Guyana’s Vice President Dr. Bharrat Jagdeo said he expects a battle to get the blue economy recognised on the same level in global climate talks as has been achieved with forests.
He explained that many developing countries have been trying to get the concept of the blue economy into the lexicon of the United Nations Framework Convention on Climate Change (UNFCCC) process. In tandem with this, he explained, is the quest to ensure there are provisions for the role the blue economy has in the fight against climate change.
But even on forests, the senior government official explained that it was accepted decades ago that deforestation, forest degradation and land degradation contributed about 16-20% of greenhouse gas emissions.
“Yet, it took us almost two decades to get the world to start recognizing that they have to pay for this mitigation option and just recently, we saw the successes we’ve had in that regard,” The Vice President said, referring to the certification of Guyana’s own carbon credits by the Architecture for REDD+ Transactions (ART).
He made the comments during a ceremony at the residence of the United Kingdom High Commissioner to Guyana, in Georgetown, held to commemorate the completion of a national Maritime Economy Plan for Guyana.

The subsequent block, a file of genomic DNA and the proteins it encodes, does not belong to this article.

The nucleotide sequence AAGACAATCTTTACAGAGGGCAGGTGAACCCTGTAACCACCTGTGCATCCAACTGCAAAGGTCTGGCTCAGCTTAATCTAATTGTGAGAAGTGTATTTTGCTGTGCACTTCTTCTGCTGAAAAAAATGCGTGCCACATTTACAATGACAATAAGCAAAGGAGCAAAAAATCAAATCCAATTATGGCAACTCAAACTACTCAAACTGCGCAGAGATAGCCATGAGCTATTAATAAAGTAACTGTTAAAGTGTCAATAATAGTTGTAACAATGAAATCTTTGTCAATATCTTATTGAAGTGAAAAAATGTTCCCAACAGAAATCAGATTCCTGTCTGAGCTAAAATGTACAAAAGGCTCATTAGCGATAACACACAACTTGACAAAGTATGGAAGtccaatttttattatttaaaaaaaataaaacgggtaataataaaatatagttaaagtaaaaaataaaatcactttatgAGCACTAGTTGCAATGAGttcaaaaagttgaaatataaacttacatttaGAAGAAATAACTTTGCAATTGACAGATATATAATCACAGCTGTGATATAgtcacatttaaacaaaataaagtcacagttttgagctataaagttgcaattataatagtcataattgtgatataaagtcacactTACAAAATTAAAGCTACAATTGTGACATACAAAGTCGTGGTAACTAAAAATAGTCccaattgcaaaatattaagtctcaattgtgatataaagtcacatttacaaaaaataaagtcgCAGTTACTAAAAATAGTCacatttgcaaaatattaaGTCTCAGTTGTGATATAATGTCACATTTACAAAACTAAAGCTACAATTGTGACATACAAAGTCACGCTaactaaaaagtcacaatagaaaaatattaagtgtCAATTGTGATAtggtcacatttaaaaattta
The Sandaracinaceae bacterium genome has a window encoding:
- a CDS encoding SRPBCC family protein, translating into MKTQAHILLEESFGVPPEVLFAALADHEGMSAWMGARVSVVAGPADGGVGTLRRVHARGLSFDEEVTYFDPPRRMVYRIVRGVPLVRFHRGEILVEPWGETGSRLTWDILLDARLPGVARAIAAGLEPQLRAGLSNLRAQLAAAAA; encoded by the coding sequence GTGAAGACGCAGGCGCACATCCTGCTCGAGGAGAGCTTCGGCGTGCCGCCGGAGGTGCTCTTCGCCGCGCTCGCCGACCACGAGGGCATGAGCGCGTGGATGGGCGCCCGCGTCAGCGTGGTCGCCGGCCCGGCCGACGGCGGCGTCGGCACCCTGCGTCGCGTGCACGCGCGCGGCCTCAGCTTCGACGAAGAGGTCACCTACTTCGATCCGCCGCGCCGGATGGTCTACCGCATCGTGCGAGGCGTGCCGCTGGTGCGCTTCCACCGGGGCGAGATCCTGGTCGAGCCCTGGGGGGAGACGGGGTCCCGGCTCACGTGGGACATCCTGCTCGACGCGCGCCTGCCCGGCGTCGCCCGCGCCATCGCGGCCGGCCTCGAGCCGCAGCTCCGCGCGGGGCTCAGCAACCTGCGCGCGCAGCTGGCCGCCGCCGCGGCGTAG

According to the plan, the Blue Economy includes economic activities that rely directly or indirectly on the ocean’s existence. It includes traditional sectors such as oil and gas, shipping and ports, fisheries and aquaculture, tourism, and aggregates. There are also emerging sectors being considered part of the blue economy, such as energy storage, biopharma, eco-tourism and deep-sea minerals.
In its Low Carbon Development Strategy (LCDS) 2030, the Guyana government said it recognises that if the resources are collectively harnessed, the ocean offers a new frontier for economic development for the benefit of citizens. It said the emphasis will be on sustainability and exploring new opportunities that will include tourism; expanding carbon sequestration and ecosystem opportunities in mangroves; sustainably managing fisheries stock; expanding the shipping and logistics sector and exploring greater sovereignty via connectivity.
The Maritime Economy Plan provides an overview of the existing maritime economy in Guyana, establishes priorities and actions it can take.
Jagdeo said the government sees the maritime economy as potent in terms of what it can contribute to Guyana’s development, and that it is approaching the execution of the Plan from this perspective.
The Plan was a collaboration between Guyana and the United Kingdom. The Commonwealth Marine Economies (CME) Programme, functional in the period 2016-2022, was the instrument used by the United Kingdom to support the development of the Maritime Economy Plan for Guyana. Altogether, CME was purposed to support 17 Caribbean and Pacific Small Island Developing States (SIDS) in conserving their marine environments and capitalising on their marine resources for economic development.